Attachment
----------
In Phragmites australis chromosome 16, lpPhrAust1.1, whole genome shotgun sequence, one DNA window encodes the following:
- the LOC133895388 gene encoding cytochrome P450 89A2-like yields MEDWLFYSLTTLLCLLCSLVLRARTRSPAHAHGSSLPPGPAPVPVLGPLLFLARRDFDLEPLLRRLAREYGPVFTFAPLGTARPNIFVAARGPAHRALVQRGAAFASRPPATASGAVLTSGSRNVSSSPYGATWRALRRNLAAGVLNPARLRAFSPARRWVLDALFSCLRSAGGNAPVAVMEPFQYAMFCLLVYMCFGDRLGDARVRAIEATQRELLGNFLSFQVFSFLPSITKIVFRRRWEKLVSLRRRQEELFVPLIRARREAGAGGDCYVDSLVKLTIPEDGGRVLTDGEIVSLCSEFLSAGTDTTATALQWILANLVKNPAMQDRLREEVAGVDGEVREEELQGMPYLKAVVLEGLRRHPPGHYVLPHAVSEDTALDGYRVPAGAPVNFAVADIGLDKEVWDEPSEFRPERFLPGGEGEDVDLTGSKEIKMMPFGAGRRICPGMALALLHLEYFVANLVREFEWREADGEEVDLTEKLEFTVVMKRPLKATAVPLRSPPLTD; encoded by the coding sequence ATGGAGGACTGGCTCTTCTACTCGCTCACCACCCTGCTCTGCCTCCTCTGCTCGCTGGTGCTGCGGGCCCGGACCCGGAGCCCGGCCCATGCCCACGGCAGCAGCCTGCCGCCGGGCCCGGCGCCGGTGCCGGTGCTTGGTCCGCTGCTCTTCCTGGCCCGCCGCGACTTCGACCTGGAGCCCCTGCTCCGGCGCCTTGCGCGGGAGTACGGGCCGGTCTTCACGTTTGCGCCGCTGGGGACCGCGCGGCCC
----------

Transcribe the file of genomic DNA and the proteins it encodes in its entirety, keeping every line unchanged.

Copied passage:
In Phragmites australis chromosome 16, lpPhrAust1.1, whole genome shotgun sequence, one DNA window encodes the following:
- the LOC133895388 gene encoding cytochrome P450 89A2-like yields MEDWLFYSLTTLLCLLCSLVLRARTRSPAHAHGSSLPPGPAPVPVLGPLLFLARRDFDLEPLLRRLAREYGPVFTFAPLGTARPNIFVAARGPAHRALVQRGAAFASRPPATASGAVLTSGSRNVSSSPYGATWRALRRNLAAGVLNPARLRAFSPARRWVLDALFSCLRSAGGNAPVAVMEPFQYAMFCLLVYMCFGDRLGDARVRAIEATQRELLGNFLSFQVFSFLPSITKIVFRRRWEKLVSLRRRQEELFVPLIRARREAGAGGDCYVDSLVKLTIPEDGGRVLTDGEIVSLCSEFLSAGTDTTATALQWILANLVKNPAMQDRLREEVAGVDGEVREEELQGMPYLKAVVLEGLRRHPPGHYVLPHAVSEDTALDGYRVPAGAPVNFAVADIGLDKEVWDEPSEFRPERFLPGGEGEDVDLTGSKEIKMMPFGAGRRICPGMALALLHLEYFVANLVREFEWREADGEEVDLTEKLEFTVVMKRPLKATAVPLRSPPLTD; encoded by the coding sequence ATGGAGGACTGGCTCTTCTACTCGCTCACCACCCTGCTCTGCCTCCTCTGCTCGCTGGTGCTGCGGGCCCGGACCCGGAGCCCGGCCCATGCCCACGGCAGCAGCCTGCCGCCGGGCCCGGCGCCGGTGCCGGTGCTTGGTCCGCTGCTCTTCCTGGCCCGCCGCGACTTCGACCTGGAGCCCCTGCTCCGGCGCCTTGCGCGGGAGTACGGGCCGGTCTTCACGTTTGCGCCGCTGGGGACCGCGCGGCCC